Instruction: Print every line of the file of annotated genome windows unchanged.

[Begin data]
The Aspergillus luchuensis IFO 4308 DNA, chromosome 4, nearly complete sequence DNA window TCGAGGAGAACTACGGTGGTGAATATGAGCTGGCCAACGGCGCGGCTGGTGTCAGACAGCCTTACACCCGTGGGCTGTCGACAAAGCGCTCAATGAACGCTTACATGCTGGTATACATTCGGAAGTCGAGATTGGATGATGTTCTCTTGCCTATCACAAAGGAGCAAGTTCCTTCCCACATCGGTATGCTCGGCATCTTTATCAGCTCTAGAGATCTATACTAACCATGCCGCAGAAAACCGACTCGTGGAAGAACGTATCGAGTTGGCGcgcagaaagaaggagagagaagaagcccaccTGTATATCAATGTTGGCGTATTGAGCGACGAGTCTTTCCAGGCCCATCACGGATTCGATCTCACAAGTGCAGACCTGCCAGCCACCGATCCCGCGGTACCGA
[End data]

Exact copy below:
The Aspergillus luchuensis IFO 4308 DNA, chromosome 4, nearly complete sequence DNA window TCGAGGAGAACTACGGTGGTGAATATGAGCTGGCCAACGGCGCGGCTGGTGTCAGACAGCCTTACACCCGTGGGCTGTCGACAAAGCGCTCAATGAACGCTTACATGCTGGTATACATTCGGAAGTCGAGATTGGATGATGTTCTCTTGCCTATCACAAAGGAGCAAGTTCCTTCCCACATCGGTATGCTCGGCATCTTTATCAGCTCTAGAGATCTATACTAACCATGCCGCAGAAAACCGACTCGTGGAAGAACGTATCGAGTTGGCGcgcagaaagaaggagagagaagaagcccaccTGTATATCAATGTTGGCGTATTGAGCGACGAGTCTTTCCAGGCCCATCACGGATTCGATCTCACAAGTGCAGACCTGCCAGCCACCGATCCCGCGGTACCGA